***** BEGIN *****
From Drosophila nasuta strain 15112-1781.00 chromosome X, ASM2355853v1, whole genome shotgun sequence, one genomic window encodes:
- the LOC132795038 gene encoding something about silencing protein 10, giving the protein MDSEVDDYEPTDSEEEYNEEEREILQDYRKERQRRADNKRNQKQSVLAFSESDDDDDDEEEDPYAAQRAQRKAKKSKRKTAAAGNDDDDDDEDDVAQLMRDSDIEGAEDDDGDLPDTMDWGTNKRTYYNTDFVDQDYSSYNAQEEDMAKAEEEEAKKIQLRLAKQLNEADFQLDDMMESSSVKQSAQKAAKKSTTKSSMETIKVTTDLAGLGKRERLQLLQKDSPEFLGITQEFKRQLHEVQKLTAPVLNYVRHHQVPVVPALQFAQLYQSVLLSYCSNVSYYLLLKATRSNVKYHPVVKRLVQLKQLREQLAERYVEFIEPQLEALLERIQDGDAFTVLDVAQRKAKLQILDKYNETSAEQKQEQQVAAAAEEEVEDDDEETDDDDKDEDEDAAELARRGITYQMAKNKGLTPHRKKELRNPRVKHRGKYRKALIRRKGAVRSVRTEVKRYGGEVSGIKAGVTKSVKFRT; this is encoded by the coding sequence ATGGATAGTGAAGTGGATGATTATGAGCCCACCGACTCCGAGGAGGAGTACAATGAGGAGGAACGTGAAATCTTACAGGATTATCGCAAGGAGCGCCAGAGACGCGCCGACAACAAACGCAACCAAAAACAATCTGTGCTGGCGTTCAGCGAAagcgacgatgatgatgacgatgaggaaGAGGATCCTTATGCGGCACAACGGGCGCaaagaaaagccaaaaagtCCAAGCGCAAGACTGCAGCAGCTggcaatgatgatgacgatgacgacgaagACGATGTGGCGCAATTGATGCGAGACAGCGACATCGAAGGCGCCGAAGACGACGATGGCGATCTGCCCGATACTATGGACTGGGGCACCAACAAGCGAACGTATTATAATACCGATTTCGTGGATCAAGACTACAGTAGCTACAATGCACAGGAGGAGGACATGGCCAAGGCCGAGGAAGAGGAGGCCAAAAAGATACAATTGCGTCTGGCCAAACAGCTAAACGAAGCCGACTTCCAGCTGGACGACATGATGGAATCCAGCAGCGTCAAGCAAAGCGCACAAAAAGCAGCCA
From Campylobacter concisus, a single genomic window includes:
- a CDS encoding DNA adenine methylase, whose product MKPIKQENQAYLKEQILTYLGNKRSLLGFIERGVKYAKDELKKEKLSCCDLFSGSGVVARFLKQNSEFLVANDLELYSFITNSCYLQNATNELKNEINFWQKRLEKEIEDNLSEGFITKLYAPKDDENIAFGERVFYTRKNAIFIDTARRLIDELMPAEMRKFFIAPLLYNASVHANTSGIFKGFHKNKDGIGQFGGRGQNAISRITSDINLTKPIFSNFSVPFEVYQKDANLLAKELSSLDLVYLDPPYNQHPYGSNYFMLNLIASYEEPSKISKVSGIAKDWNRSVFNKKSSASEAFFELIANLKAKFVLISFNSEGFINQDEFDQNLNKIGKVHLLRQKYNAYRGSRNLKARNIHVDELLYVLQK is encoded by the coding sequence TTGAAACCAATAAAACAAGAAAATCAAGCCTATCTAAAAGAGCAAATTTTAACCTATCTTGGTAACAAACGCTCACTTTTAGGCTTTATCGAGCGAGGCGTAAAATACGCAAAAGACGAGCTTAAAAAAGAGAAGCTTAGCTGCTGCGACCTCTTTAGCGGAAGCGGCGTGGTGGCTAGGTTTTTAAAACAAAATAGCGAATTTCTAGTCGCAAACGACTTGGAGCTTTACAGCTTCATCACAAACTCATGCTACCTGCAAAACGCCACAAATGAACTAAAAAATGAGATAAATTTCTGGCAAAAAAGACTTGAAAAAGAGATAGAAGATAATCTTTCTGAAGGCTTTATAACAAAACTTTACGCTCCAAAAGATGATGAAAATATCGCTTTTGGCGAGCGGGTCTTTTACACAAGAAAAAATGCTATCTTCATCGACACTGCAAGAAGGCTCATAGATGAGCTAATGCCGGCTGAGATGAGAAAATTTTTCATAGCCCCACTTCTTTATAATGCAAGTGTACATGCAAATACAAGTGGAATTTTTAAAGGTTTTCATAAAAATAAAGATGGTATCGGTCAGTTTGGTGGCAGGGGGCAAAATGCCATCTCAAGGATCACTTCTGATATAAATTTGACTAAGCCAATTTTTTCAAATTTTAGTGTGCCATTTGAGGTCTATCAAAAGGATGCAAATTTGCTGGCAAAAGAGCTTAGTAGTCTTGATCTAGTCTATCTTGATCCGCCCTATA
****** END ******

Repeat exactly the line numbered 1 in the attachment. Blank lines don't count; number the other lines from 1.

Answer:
From Drosophila nasuta strain 15112-1781.00 chromosome X, ASM2355853v1, whole genome shotgun sequence, one genomic window encodes: